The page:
The great lady in black of the French song inspires Mathieu Amalric with a biopic sketch in the form of a declaration of love. Sublime.
As it is difficult to pin down the singular charm of Barbara’s words, melodies and voice, it is equally perilous to sum up the poisonous and heady beauty of her weird biopic. This is perhaps the most striking proof of the success of Mathieu Amalric’s daring venture. Cleverly refusing to yield to the agreed cinematographic hagiography, the actor-director composes a very modern elegy, a succession of moments, a sum of dotted lines which draw in an impressionist way the complex and mysterious silhouette of the singer.
Continue reading “Seen at Cannes 2017: Barbara “
Back on France Culture with ‘By Les Temps qui cour’ (which replaces ‘Les Nouvelles Vagues’ since the beginning of the school year), the passionate and thoughtful Marie Richeux also released at the end of August her third book, Climats de France, a rich exploration and poetic of Franco-Algerian relations taking as a point of departure his childhood in a city of Meudon-la-Forêt. We wanted to know which films water this great thirsty for culture.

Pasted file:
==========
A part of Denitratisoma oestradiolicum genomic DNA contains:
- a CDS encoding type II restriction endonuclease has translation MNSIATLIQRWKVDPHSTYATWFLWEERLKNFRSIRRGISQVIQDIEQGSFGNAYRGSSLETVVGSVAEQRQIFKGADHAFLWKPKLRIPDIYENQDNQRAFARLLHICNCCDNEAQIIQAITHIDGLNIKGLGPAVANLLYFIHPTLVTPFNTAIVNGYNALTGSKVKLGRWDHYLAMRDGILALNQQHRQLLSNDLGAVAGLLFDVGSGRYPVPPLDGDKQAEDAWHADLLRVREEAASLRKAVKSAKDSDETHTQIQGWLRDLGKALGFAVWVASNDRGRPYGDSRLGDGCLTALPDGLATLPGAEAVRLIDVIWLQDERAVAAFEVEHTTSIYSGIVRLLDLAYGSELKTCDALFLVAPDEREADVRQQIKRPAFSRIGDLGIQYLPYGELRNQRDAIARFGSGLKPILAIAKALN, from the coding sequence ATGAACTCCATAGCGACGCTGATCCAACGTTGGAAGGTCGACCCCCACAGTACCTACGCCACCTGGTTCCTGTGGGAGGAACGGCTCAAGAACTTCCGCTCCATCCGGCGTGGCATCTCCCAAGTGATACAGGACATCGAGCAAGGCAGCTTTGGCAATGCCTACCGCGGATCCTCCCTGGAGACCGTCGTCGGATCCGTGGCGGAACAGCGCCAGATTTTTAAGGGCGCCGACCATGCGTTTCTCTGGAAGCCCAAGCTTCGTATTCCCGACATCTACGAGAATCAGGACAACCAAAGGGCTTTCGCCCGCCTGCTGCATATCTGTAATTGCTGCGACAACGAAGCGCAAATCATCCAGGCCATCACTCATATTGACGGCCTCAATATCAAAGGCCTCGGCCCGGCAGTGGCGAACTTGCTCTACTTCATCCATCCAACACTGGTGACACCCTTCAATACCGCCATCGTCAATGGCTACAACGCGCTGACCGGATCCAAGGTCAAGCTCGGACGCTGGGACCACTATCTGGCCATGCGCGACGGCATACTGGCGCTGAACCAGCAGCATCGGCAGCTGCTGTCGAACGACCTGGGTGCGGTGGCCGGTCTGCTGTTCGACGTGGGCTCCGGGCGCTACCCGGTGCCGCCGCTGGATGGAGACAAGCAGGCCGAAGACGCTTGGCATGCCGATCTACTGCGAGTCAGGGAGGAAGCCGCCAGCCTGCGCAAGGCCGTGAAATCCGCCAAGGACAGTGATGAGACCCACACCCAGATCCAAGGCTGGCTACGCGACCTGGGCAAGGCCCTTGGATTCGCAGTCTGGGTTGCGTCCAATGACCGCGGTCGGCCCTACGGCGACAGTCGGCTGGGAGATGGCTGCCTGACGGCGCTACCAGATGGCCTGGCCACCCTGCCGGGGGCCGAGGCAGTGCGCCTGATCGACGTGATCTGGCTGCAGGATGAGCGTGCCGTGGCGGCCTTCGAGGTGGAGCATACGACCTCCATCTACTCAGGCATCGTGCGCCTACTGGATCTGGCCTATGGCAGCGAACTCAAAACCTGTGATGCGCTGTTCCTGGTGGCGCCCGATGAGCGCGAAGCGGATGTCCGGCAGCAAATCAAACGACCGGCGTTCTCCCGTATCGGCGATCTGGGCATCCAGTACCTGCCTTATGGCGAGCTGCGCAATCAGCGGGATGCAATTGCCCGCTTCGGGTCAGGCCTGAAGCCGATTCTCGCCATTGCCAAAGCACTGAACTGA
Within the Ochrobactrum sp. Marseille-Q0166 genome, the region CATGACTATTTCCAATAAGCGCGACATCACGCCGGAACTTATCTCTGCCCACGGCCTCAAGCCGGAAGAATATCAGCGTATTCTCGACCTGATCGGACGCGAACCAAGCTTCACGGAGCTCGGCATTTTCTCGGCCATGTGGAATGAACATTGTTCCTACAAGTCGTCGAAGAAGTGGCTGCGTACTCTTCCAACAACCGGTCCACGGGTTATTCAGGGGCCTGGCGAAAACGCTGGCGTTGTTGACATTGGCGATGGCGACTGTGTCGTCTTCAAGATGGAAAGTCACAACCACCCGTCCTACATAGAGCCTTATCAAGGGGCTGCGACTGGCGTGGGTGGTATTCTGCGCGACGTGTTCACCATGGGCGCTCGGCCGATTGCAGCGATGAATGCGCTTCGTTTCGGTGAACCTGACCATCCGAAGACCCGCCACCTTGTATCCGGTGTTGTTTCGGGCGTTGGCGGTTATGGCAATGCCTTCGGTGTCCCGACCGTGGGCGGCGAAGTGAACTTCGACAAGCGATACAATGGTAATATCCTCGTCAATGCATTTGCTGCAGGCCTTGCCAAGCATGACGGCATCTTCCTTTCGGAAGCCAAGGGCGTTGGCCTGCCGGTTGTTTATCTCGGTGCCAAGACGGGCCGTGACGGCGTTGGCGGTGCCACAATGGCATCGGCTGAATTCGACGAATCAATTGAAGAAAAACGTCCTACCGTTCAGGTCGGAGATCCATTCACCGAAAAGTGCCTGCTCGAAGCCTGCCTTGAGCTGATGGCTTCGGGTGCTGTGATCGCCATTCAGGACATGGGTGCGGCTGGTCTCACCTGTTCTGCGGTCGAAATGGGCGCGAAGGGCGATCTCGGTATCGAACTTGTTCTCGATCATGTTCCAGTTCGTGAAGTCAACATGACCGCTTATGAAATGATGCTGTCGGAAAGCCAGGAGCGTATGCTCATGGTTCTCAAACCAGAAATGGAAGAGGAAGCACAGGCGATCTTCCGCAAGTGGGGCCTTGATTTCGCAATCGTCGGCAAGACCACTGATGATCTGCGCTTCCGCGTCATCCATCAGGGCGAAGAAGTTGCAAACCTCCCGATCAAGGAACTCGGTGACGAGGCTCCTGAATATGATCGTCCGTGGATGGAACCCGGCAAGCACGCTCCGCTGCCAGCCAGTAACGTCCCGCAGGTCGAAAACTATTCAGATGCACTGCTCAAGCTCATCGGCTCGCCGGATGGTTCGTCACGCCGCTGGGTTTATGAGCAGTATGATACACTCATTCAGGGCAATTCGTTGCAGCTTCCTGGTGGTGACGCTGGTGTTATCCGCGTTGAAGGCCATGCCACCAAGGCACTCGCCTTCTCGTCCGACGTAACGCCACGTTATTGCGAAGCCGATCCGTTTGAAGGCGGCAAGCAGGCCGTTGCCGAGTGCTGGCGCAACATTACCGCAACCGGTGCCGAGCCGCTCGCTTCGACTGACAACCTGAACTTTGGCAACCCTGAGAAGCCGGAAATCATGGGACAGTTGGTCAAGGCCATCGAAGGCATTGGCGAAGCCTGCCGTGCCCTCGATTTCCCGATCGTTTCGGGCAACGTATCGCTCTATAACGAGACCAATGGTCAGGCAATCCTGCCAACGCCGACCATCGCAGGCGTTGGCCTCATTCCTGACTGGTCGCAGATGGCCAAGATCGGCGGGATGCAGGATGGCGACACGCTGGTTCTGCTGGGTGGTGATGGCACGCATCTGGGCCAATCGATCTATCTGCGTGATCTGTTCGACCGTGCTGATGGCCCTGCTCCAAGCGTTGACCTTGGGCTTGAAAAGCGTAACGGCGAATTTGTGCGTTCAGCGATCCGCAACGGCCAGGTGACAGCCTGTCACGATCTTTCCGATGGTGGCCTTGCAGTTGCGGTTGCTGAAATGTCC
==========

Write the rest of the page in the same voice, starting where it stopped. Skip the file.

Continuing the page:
Three Favorite Films of All Time
King of the Wind and Electric Queens (2014) by Cédric Dupire and Gaspard Kuentz, a so-called “documentary” experience about a fair in India that never clearly reveals its stake and is so powerful in the electricity of this moment. The Lesser Mantra (1997) by Fernand Deligny, Josée Manenti and Jean-Pierre Daniel. His film shows, like his books, how to question the way we look at others, and to make this interrogation the very subject of a link (therefore a cinema) is fertile. The Wonders (2014) Alice Rohrwacher. It is so beautiful. Amongst other things, there is this scene where the two sisters look with concentration at the way the sun settles on the floor and the walls. It is very moving [ . . . ]
Read the Full Interview at: Marie Richeux, what movie buff are you? – THREE COLOURS